Journal of Geophysical Research: Atmospheres

Assessment of the breakup of the Antarctic polar vortex in two new chemistry-climate models

Authors


Abstract

[1] Successful simulation of the breakup of the Antarctic polar vortex depends on the representation of tropospheric stationary waves at Southern Hemisphere middle latitudes. This paper assesses the vortex breakup in two new chemistry-climate models (CCMs). The stratospheric version of the UK Chemistry and Aerosols model is able to reproduce the observed timing of the vortex breakup. Version 2 of the Goddard Earth Observing System (GEOS V2) model is typical of CCMs in that the Antarctic polar vortex breaks up too late; at 10 hPa, the mean transition to easterlies at 60°S is delayed by 12–13 days as compared with the ERA-40 and National Centers for Environmental Prediction reanalyses. The two models' skill in simulating planetary wave driving during the October–November period accounts for differences in their simulation of the vortex breakup, with GEOS V2 unable to simulate the magnitude and tilt of geopotential height anomalies in the troposphere and thus underestimating the wave driving. In the GEOS V2 CCM the delayed breakup of the Antarctic vortex biases polar temperatures and trace gas distributions in the upper stratosphere in November and December.

1. Introduction

[2] The breakup of the stratospheric polar vortices is associated with the onset of spring. In the Southern Hemisphere (SH), the weakening of the polar jet and transition from wintertime westerlies to summertime easterlies occurs during the September–October–November season [see, e.g., Randel and Newman, 1998]. The breakup of the polar vortices significantly impacts both chemistry and transport in the stratosphere [e.g., Atkinson et al., 1989].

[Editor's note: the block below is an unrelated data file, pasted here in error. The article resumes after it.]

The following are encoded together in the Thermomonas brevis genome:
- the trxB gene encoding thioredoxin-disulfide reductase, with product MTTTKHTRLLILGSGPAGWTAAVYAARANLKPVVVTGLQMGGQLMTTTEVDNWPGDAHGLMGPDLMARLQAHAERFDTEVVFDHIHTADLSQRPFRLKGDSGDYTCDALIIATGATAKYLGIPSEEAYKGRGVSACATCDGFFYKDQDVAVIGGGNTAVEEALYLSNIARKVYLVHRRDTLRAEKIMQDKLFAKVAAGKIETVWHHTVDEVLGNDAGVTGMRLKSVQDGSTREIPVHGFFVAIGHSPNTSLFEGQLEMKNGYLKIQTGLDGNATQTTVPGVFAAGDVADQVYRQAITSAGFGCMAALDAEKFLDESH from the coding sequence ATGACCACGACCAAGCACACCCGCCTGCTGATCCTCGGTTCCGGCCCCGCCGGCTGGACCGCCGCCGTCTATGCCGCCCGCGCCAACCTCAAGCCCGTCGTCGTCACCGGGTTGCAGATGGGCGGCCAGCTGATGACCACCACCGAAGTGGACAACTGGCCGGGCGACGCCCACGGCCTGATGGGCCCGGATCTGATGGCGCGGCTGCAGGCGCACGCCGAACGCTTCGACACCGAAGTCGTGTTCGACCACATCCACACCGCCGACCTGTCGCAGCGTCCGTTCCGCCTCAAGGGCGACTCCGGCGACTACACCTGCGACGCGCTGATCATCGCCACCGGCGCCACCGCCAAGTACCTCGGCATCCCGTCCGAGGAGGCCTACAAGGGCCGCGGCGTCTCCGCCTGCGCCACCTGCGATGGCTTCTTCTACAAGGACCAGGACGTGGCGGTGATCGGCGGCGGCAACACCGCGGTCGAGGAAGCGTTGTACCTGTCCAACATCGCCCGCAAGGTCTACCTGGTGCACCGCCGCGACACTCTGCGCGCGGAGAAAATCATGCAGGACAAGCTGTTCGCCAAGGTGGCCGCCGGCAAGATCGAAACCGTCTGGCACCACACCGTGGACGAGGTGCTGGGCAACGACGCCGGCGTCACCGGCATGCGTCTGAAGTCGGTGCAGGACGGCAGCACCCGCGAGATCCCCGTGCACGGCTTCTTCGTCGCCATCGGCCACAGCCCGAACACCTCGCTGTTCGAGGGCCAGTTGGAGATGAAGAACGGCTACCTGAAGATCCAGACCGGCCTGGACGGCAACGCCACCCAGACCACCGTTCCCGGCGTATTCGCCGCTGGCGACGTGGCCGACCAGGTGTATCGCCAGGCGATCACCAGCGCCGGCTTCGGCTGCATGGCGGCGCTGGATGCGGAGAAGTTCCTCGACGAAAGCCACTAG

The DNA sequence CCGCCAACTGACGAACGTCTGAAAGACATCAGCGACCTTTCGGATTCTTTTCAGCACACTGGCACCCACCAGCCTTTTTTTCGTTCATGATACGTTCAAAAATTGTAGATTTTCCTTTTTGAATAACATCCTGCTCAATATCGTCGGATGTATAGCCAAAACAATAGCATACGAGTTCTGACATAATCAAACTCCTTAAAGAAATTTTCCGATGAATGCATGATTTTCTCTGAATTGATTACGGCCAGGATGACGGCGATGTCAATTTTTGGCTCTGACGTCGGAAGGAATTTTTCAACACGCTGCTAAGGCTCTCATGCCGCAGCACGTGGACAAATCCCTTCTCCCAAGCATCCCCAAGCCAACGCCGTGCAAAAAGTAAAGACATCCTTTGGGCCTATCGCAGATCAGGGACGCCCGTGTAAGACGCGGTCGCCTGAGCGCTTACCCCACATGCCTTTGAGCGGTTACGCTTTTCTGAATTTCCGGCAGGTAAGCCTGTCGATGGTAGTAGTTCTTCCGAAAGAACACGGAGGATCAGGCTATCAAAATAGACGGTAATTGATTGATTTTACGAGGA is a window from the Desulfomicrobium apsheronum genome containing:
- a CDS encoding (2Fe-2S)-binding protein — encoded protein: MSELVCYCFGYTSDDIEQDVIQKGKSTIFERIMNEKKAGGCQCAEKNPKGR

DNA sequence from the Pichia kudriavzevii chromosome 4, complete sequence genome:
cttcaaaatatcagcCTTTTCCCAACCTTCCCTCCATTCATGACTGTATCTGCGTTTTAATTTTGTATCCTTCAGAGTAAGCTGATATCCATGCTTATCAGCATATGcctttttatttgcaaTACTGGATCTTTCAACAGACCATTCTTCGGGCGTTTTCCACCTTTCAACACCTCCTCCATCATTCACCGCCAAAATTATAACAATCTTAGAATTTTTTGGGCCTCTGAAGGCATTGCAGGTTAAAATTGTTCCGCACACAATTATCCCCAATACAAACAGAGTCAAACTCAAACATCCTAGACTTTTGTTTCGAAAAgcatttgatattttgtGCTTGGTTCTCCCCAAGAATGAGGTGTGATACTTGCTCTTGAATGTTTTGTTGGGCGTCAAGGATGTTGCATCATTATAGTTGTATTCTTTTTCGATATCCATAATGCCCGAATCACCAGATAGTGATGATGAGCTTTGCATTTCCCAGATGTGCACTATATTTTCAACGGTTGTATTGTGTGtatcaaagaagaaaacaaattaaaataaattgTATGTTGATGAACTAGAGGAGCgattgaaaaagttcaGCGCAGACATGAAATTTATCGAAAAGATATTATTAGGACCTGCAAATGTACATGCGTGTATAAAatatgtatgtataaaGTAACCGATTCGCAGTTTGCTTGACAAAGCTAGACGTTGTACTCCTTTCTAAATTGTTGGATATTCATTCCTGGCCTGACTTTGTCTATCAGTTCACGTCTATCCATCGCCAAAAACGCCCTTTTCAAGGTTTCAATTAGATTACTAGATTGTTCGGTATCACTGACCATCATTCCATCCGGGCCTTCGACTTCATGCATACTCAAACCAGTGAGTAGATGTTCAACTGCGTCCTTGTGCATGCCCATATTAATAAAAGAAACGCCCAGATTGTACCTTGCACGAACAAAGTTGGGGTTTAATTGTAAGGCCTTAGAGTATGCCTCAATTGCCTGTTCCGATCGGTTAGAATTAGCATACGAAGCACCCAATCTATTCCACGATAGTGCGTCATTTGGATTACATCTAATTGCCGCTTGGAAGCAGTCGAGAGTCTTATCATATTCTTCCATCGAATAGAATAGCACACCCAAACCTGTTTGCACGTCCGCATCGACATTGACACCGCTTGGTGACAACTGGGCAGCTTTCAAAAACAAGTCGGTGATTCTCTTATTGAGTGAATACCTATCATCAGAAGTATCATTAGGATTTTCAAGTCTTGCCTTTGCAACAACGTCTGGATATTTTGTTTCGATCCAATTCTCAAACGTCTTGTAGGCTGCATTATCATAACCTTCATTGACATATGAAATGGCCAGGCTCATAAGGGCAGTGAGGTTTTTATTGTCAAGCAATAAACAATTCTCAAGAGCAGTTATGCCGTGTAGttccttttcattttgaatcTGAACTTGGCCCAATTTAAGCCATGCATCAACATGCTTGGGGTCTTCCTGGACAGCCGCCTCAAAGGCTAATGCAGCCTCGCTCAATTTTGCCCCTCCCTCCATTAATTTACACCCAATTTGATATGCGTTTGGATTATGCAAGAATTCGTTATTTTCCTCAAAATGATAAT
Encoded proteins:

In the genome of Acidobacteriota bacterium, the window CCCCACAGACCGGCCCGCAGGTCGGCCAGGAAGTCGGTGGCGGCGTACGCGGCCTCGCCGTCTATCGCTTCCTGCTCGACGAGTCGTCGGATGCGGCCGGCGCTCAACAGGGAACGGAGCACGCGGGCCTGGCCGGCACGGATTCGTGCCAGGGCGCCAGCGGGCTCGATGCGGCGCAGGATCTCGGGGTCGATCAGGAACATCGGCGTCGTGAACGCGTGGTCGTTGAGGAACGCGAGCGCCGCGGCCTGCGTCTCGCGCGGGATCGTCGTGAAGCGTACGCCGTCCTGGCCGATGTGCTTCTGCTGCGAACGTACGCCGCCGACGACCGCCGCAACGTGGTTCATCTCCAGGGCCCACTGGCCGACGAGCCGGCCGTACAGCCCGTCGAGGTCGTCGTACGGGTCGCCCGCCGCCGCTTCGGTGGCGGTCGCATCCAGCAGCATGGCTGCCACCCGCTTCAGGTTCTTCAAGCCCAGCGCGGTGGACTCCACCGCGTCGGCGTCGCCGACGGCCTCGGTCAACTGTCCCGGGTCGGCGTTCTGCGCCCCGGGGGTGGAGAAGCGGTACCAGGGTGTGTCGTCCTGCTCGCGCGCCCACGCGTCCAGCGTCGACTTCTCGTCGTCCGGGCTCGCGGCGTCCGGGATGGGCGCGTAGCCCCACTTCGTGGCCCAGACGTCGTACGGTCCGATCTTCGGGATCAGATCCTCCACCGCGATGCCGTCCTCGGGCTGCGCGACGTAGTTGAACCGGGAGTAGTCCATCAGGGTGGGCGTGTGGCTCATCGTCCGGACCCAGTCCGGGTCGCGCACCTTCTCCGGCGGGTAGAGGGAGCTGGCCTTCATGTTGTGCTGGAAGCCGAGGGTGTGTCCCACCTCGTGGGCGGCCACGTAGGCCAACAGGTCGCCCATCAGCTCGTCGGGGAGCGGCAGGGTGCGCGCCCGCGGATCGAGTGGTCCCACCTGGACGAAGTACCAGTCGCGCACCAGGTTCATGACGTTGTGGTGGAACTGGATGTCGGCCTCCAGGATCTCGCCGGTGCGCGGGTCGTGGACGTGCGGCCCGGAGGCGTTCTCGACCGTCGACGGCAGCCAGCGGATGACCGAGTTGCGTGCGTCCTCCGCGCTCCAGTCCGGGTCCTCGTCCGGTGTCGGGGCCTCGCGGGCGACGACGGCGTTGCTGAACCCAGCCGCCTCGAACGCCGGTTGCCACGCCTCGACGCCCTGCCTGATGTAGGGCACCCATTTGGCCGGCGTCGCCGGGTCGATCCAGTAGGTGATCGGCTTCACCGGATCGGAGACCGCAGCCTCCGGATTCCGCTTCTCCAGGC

[3] Progress has been made in determining which factors affect polar vortex strength and persistence. Some studies have explored the relationship between polar vortex dynamics and polar ozone loss: Shine [1986] theorized that polar ozone loss cools the Antarctic lower stratosphere in late winter; more recent work [e.g., Randel and Wu, 1999] used observations to confirm this finding. Momentum deposition by gravity waves decelerates the polar jets and may contribute to the breakup of the polar vortices in spring [e.g., Limpasuvan et al., 2007]. Another stream of research has focused on the role of planetary wave driving on the breakup of polar vortices. Waugh et al. [1999] found that a late breakup of the Northern Hemisphere (NH) vortex was generally preceded by a period of anomalously weak eddy heat fluxes two months earlier; Rao et al. [2003] found a similar lagged anticorrelation between wave activity and the timing of final stratospheric warmings in the SH. Furthermore, the first observed midwinter warming of the Antarctic polar vortex in 2002 was associated with high planetary wave activity [see, e.g., Kruger et al., 2005; Newman and Nash, 2005]. This evidence suggests that planetary wave driving is an essential component of the vortex breakup, and thus, planetary wave driving that is weak or ill-timed is likely to delay the final stratospheric warming.